Volodymyr Groysman has been appointed as the nation’s first Jewish Prime Minister of Ukraine. Replacing Arseny Yatsenyuk, Groysman is also the youngest Prime Minister in Ukrainian history, and comes despite regular reports of anti-Semitism in the country.
“It’s fair to say that 25 years ago, when we arrived in Kharkov, this would have been unthinkable,” Rabbi Moshe Moskowitz, the chief rabbi of Kharkiv and a Chabad-Lubavitch emissary in the former Soviet Union, was quoted as saying by Chabad.org. Rabbi Moskowitz added that Groysman’s Jewish identity is significant largely because of his openness about it.
Groysman is a native of Vinnitsia, a Ukrainian city with a Jewish history spanning many centuries. Home to 33,000 Jews prior to WWII, approximately 15,000 were murdered by the Nazis in 1941. The city’s Jewish population was almost entirely wiped out in the 1648 Cossack pogroms led by Bogdan Khmelnitsky, who is still lionized as a nationalist hero in the country.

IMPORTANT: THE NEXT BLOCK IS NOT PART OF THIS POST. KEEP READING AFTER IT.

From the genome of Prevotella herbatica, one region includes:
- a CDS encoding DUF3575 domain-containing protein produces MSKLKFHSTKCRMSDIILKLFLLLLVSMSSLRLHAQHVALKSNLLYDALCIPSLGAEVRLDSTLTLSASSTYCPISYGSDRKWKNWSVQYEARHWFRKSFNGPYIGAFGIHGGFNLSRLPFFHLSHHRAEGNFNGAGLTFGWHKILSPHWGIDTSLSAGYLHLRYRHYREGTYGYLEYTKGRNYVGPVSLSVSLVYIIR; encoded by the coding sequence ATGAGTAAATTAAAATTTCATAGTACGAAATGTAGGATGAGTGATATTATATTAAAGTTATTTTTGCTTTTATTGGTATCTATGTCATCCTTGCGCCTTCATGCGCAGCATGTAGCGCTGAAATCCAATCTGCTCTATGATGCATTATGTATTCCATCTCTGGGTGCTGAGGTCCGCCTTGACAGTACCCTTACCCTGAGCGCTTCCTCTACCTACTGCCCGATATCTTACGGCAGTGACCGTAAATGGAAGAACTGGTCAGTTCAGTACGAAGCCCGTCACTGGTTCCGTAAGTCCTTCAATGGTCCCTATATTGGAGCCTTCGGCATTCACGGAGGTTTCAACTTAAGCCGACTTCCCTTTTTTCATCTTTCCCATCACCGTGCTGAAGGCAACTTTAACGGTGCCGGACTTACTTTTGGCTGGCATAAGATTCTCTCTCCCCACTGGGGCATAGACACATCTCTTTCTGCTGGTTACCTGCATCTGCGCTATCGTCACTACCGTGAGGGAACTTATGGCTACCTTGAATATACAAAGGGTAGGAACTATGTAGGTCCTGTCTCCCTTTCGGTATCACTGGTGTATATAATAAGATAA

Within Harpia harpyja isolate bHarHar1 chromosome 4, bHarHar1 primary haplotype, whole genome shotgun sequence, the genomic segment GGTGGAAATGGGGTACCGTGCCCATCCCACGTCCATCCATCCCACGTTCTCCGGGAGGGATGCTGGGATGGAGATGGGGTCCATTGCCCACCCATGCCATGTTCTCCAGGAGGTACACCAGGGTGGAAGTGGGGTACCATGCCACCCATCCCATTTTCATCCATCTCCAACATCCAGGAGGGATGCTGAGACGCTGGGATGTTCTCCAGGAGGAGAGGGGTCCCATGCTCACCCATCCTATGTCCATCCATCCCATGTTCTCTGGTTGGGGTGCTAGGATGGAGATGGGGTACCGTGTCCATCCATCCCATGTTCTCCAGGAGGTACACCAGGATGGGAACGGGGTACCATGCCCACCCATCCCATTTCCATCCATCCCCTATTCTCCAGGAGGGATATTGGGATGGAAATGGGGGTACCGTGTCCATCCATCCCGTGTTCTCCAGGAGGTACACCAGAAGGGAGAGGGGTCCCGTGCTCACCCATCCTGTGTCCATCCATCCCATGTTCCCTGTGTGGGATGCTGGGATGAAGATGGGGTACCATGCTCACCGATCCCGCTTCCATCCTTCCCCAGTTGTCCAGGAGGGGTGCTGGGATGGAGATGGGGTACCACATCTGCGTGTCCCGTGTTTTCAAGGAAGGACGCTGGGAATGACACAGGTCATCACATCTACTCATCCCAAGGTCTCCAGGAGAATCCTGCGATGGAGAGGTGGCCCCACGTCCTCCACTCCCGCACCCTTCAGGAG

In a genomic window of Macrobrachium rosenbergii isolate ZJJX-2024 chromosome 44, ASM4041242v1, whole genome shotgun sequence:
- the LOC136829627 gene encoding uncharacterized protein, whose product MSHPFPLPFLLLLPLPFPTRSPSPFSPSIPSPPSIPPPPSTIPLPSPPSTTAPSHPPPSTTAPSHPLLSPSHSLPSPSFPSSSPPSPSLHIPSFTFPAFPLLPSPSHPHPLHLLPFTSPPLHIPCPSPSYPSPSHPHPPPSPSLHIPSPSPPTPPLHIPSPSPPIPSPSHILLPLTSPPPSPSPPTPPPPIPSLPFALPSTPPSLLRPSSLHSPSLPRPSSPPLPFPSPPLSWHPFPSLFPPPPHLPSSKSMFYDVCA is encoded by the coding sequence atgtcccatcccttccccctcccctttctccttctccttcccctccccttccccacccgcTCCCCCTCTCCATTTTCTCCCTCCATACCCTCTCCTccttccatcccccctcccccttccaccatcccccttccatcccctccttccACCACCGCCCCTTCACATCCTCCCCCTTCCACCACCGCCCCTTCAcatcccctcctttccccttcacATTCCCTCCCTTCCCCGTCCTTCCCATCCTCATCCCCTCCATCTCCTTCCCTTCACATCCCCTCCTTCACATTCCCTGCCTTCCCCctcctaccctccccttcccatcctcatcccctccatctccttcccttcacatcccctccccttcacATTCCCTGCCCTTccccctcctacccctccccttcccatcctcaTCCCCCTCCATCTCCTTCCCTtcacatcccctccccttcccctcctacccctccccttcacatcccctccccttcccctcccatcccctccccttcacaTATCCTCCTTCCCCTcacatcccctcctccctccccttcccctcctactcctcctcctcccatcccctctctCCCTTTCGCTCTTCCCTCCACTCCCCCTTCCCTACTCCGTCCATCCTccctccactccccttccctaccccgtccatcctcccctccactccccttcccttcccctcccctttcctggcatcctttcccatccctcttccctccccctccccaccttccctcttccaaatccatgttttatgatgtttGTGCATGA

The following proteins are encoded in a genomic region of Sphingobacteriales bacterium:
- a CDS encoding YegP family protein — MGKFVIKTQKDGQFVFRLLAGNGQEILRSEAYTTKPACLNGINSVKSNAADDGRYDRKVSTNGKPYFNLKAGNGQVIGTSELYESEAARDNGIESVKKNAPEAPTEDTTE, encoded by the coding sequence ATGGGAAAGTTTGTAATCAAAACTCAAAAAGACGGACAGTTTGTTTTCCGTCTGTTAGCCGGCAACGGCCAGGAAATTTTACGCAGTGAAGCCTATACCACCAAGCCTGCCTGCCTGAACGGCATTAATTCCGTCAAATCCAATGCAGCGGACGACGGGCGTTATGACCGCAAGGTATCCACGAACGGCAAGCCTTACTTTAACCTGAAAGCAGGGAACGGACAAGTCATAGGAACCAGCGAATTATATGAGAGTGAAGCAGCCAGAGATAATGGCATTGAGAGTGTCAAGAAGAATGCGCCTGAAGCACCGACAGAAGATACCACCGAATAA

Following the Holocaust, many Jews returned to Vinnitsia, despite the long history of persecution and anti-Semitism.
“There were 42,000 Jews living in the Vinnitsia area in the early 1990s,” Chabad emissary Rabbi Shaul Horowitz was quoted as saying. “It’s still a very Jewish area.” Rabbi Horowitz has been an emissary in Vinnitsia since 2002.
In 2006, Groysman was elected mayor of Vinnitsia. Groysman’s grandfather, was the rabbi of a neighboring village, while Groysman’s grandmother was among led out to the so-called “killing fields” by the Nazis. She survived by hiding among dead bodies until nightfall.
Rabbi Horowitz affirms that Groysman has not abandoned his Jewish heritage despite his increasing political prominence, attending synagogue on holidays and wrapping tefillin.
“He’s come many times just to put on tefillin,” the rabbi was quoted as saying by Chabad.org. “He’s proud of his Judaism.”
Between 360,000-400,000 Jews currently living in Ukraine, according to a 2014 estimate by European Jewish Congress.org.